Tony Benn was a great chronicler of his times and in this final chronicle of his life he reflects on the moments that defined his political and personal life experiences. This programme uses interviews recorded over time and an exclusive wide ranging final conversation in his later years together with unique, unseen family and personal film archive to chart the defining moments in his long political life. The programme is introduced by its producer, David Parker.
Journal Review: “Left Intellectuals after 1956” may not sound like the most exciting of titles but the latest edition of Socialist History (no 51) contains a lot of fascinating material, especially for older Bristol Radical History activists. Michael Shatz’s opening sentence sets the tone – “Why did so many intellectuals tolerate the sterile and stifling culture of the Communist Party (CPGB) during the decade following the Second World War?” He provides his own answer in his article on “The […]
Socialism, which presented itself as a new and exciting ideology in the Britain of the 1880s, was essentially universalist in nature. It proposed a set of solutions to the problem of capitalism that were in theory applicable to all societies, and it derided what it saw as divisive particularisms such as nationalism. In reality, though, socialists had to apply their universalist ideas to particular situations wherever they presented their ideas. The growth of socialism in Wales from the 1880s to […]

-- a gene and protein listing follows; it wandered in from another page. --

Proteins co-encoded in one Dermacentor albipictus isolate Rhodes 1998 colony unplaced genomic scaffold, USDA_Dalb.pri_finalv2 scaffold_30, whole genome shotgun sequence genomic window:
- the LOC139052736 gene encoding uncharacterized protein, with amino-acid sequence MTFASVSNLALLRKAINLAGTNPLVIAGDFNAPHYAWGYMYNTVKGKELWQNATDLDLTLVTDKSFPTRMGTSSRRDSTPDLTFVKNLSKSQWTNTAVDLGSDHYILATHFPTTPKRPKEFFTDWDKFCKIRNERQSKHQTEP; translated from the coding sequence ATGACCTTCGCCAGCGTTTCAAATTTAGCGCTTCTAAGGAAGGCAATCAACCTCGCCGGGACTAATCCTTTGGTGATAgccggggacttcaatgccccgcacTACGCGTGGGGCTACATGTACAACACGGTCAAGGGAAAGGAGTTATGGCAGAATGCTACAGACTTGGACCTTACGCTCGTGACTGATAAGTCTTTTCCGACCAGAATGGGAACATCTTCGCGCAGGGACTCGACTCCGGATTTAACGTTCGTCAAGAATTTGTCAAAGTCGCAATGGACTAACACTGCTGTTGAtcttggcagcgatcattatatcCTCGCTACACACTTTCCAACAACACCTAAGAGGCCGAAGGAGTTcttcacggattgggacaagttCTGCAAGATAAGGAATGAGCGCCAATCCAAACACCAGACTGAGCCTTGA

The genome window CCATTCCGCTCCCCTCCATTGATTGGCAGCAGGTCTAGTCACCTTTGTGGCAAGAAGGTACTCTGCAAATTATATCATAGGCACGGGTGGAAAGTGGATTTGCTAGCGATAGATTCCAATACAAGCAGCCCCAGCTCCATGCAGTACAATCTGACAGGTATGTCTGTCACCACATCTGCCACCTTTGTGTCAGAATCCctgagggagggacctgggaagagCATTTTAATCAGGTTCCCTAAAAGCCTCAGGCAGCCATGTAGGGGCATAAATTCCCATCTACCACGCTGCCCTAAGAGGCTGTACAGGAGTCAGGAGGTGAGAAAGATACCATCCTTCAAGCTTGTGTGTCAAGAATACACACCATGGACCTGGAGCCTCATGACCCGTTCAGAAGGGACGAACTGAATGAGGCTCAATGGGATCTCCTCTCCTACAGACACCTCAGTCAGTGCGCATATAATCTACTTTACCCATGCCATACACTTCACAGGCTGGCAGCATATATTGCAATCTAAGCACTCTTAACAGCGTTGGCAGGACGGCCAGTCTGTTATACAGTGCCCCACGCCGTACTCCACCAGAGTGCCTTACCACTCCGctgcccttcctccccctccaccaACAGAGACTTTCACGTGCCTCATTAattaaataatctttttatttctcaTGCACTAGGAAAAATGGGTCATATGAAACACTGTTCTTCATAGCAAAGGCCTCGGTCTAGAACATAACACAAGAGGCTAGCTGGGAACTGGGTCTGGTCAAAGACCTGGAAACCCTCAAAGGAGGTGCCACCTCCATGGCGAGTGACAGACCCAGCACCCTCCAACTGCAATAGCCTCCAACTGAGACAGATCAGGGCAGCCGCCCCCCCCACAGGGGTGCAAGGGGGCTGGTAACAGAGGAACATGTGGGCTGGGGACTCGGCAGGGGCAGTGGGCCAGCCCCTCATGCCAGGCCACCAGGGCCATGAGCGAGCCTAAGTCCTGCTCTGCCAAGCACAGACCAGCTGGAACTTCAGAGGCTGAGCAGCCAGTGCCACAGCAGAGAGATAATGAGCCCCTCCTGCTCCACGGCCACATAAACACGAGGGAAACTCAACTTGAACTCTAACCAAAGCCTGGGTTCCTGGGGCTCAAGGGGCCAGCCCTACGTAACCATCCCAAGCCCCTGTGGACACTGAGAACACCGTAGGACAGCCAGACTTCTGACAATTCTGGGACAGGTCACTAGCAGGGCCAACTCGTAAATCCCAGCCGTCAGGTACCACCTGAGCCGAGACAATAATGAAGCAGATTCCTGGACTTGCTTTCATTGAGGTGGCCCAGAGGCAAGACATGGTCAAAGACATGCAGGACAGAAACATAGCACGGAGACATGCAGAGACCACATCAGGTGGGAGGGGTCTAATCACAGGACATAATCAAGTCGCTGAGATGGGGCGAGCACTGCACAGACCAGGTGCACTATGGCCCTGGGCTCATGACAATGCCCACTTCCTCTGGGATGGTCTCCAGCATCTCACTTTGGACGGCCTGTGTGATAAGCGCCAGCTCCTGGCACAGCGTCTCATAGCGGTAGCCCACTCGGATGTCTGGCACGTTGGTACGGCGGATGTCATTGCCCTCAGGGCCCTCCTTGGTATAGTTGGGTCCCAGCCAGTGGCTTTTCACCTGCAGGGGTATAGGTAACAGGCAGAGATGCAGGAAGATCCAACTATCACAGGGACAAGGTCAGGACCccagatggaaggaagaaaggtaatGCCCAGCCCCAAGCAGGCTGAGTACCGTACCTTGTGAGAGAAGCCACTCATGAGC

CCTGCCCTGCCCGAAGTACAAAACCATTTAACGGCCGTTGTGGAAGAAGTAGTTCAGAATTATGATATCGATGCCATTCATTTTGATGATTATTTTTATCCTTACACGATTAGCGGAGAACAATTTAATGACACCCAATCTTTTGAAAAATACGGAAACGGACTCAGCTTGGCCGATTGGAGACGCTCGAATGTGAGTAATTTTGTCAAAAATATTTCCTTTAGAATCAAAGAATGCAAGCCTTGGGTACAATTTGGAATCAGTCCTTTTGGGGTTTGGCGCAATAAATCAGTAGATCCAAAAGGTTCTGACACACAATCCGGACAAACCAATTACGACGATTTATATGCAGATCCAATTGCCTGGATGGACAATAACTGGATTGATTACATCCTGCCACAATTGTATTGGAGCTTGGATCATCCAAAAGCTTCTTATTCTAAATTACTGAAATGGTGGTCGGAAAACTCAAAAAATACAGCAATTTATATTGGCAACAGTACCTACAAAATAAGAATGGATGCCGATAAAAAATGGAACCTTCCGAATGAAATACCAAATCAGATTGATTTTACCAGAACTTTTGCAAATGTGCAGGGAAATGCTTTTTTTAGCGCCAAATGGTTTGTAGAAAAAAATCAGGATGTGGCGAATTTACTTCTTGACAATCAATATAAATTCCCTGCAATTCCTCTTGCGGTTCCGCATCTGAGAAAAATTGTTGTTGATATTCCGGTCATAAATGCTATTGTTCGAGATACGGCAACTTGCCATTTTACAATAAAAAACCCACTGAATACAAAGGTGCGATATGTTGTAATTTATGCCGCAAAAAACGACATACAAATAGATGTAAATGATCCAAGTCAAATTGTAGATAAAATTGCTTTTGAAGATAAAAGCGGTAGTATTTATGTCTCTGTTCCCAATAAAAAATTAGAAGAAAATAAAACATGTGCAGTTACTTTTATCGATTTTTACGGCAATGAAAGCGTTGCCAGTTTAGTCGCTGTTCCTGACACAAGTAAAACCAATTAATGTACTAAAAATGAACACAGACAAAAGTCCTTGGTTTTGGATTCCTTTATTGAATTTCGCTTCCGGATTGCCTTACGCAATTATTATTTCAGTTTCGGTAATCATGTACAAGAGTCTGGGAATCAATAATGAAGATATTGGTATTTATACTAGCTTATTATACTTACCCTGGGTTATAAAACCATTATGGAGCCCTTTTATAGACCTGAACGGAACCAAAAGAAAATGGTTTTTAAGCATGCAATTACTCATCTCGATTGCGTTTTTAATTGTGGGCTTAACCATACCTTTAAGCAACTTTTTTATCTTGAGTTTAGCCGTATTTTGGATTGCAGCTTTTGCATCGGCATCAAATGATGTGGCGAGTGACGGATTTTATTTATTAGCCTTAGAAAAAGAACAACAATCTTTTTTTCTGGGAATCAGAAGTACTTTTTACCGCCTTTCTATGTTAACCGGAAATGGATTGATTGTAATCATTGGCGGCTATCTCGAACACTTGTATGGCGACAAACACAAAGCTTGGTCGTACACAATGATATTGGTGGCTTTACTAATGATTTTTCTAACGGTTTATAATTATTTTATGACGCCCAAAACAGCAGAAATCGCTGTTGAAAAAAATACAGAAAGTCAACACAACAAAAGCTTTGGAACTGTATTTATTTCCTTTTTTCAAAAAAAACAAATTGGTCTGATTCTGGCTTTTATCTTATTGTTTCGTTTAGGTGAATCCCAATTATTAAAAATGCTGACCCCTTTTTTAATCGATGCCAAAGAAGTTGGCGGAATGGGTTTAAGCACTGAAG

This talk places John Maclean's pamphlet The War After The War in its broader international and political context. Exploring connections (and differences) between the various international socialists fighting against World War One. These include James Connolly, Eugene Debs and Lenin. In the context of Brexit, Scotland's independence referendum and Trump, with political events increasingly viewed through the prism of nationalism at home and abroad we ask what now for Maclean's working class […]